Jason Momoa Heads To The Canadian ‘Frontier’ For Dull Historical Drama

When you’re an actor like Jason Momoa who is 6’4″, jacked, pierced, tattooed, and have an abundance of charisma to go with your physical attributes, it’s a double-edged sword. On the one hand, you make an impression in every room you enter, and when you’re right for a part, you’re incredibly right for it. But the number of roles tailor made for a magnetic, multi-ethnic giant are few and far between, which is why Momoa’s had an uneven career in the years since his time on Game of Thrones as warrior king Khal Drogo came to an end.

He played Conan the Barbarian in an unloved movie reboot, was the quietly menacing highlight of Sundance’s sleepy, short-lived drama The Red Road, and had a 3-second cameo as Aquaman in Batman v Superman: Dawn of Justice. The latter role will, of course, be beefed up in Justice League, and even more in an Aquaman solo film, but that still leaves Momoa with lots of downtime, and few tailor-made roles, when he’s not playing the King of Atlantis.

So you can’t necessarily blame Momoa for squinting at the script for Frontier — a Canadian historical drama (and co-production with Discovery Channel Canada) that debuts on Netflix on Friday (I’ve seen the first two episodes) — and seeing a potential fit in Declan Harp, the half-Irish, half-Native American 18th century fur trader at the center of most of the show’s plotting. As Harp, Momoa gets to wear a long coat, work with knives, intimidate everyone he meets and otherwise dominate the action.

The problem is that, as with The Red Road, Momoa dominates the material, and most of his co-stars, too much, through no fault of his own. Harp is so much more interesting than everyone else on screen that it’s hard to blame the creative team (which includes San Andreas director Brad Peyton, and writers Rob and Peter Blackie) for treating him nearly the way Homer Simpson wanted the Itchy & Scratchy writers to treat Poochie: “Whenever Poochie’s not on-screen, all the other characters should be asking, ‘Where’s Poochie?'” There are occasionally conversations that have nothing to do with Harp, and they’re generally to the show’s detriment. Momoa has a few brief appearances in the debut episode, which has to introduce a host of other characters — notably Alun Armstrong as Lord Benton, the imperious, Harp-hating local representative of the Hudson Bay Company; Landon Liboiron (alum of Netflix’s Hemlock Grove) as Michael Smyth, an Irish stowaway forced by Benton to infiltrate Harp’s gang; Zahn McClarnon (so great in Fargo season 2, struggling to do more with less here) as Harp’s sidekick Samoset (Zahn McClarnon; Christian McKay as shady, drunken priest Father Coffin; and Zoe Boyle as local barkeep Grace Emberly — and establish their positions vis a vis both Harp and the beaver pelt trade as a whole, and the hour suffers for his long absences.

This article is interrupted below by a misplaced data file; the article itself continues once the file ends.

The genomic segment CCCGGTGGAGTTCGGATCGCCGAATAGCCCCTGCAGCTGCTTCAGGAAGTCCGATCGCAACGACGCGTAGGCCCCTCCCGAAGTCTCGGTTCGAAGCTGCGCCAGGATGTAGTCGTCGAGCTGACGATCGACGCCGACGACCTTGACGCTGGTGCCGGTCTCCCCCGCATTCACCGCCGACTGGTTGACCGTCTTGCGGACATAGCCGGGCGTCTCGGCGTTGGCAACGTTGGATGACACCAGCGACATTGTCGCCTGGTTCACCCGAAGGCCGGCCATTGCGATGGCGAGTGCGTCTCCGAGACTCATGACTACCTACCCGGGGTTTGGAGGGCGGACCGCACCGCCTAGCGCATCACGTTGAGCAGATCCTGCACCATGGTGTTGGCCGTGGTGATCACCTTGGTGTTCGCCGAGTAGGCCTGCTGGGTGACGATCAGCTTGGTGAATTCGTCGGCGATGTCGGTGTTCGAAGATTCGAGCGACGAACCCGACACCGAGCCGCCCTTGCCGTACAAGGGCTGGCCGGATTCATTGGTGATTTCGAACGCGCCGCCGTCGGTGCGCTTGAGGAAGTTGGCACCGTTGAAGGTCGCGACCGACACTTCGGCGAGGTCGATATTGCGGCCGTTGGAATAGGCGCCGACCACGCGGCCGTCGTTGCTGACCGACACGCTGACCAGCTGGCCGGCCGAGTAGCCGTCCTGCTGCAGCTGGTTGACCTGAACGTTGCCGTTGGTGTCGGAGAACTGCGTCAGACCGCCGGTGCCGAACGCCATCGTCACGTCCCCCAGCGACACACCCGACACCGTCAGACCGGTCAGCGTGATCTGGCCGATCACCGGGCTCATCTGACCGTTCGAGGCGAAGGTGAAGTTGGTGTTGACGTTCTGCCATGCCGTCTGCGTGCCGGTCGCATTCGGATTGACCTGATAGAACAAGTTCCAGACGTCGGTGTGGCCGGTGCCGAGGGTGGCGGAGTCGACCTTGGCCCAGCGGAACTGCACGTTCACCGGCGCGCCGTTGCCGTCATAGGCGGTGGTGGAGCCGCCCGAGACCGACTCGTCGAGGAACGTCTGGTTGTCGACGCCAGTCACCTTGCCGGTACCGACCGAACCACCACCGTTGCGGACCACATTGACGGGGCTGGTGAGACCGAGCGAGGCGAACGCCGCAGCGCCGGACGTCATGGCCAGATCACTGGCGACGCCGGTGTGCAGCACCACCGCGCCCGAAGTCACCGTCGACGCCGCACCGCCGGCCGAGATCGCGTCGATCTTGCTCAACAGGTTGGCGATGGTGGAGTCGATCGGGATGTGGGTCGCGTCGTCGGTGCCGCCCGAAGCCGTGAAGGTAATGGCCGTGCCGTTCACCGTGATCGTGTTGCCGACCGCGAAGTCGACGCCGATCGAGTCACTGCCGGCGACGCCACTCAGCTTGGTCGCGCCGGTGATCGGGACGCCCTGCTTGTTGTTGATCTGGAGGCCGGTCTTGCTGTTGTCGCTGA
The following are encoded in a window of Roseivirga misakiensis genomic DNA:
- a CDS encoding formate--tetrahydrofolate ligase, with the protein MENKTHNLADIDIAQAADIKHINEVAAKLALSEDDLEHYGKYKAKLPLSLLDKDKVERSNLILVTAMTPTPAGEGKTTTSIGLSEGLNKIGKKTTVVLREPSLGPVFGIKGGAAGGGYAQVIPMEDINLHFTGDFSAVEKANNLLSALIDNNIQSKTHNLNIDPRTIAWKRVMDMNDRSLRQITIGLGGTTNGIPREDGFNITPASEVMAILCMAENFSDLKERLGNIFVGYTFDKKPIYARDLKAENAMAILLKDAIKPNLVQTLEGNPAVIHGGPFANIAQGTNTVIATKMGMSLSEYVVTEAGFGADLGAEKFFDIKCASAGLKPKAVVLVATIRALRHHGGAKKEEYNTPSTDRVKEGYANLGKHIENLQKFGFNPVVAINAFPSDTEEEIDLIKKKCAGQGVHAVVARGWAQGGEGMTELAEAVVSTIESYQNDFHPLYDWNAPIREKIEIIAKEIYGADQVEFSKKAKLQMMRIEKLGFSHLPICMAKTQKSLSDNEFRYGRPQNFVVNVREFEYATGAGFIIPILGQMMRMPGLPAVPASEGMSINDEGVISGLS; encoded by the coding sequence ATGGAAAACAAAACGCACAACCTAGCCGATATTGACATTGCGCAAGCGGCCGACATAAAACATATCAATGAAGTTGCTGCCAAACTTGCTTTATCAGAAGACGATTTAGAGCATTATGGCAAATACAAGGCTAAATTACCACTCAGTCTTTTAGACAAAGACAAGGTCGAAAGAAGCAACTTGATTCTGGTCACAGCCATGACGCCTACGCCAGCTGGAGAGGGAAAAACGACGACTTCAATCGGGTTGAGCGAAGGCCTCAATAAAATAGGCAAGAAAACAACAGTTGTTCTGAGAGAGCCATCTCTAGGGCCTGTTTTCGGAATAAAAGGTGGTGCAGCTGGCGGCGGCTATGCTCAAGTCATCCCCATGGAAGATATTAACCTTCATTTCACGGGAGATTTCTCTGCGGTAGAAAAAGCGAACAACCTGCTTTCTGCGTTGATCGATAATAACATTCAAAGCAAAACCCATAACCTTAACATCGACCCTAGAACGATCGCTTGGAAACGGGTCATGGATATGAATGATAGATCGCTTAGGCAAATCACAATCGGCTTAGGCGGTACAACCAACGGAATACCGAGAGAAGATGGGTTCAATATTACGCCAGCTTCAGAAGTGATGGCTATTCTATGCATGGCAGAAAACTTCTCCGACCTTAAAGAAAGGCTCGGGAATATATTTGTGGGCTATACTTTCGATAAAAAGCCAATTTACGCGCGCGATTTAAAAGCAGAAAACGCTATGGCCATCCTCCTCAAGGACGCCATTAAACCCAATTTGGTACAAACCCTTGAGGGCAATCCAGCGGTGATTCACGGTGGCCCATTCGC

The second episode, involving the abduction of a local tribal leader’s son as part of a strong-arm treaty negotiation tactic, has more of Harp, and more of him involved directly in what’s happening, rather than existing as a threat or savior for the other characters to discuss. Yet even with Momoa and McClarnon being more central to the action, it’s middling historical drama at best, like the early days of AMC’s Turn or Hell on Wheels.

TV development often comes in pairs: two Chicago hospital dramas at the same time, or two about super-powered slackers who work at big box stores. (It can also come in more than pairs, as we’ve seen with the half-dozen time travel shows this season.) Still, the idea of two shows debuting in the same month on the subject of mysterious, violent iconoclasts going up against British colonial trading outfits? That feels a bit esoteric a coincidence, but here we are with both Frontier and FX’s Taboo, where Tom Hardy takes on the East India Company. Taboo is weird and aggro but ultimately dull, while Frontier has a lower ceiling but a higher floor, by not trying to be much more than it is, even if it what it is also lacks excitement whenever its highest-profile castmember isn’t around.

It’s hard to blame Momoa for taking the gig. Even as he’s becoming part of a mega-budget superhero franchise, his overall work options still seem limited, especially if he and/or casting directors only see him as a tough guy. (He’s done a couple of Drunk History episodes; could he make like The Rock and turn his size to his comic advantage?) Still, “Jason Momoa does historical epic for Netflix” sounds a lot more exciting in theory than Frontier is in execution.

Alan Sepinwall may be reached at sepinwall@uproxx.com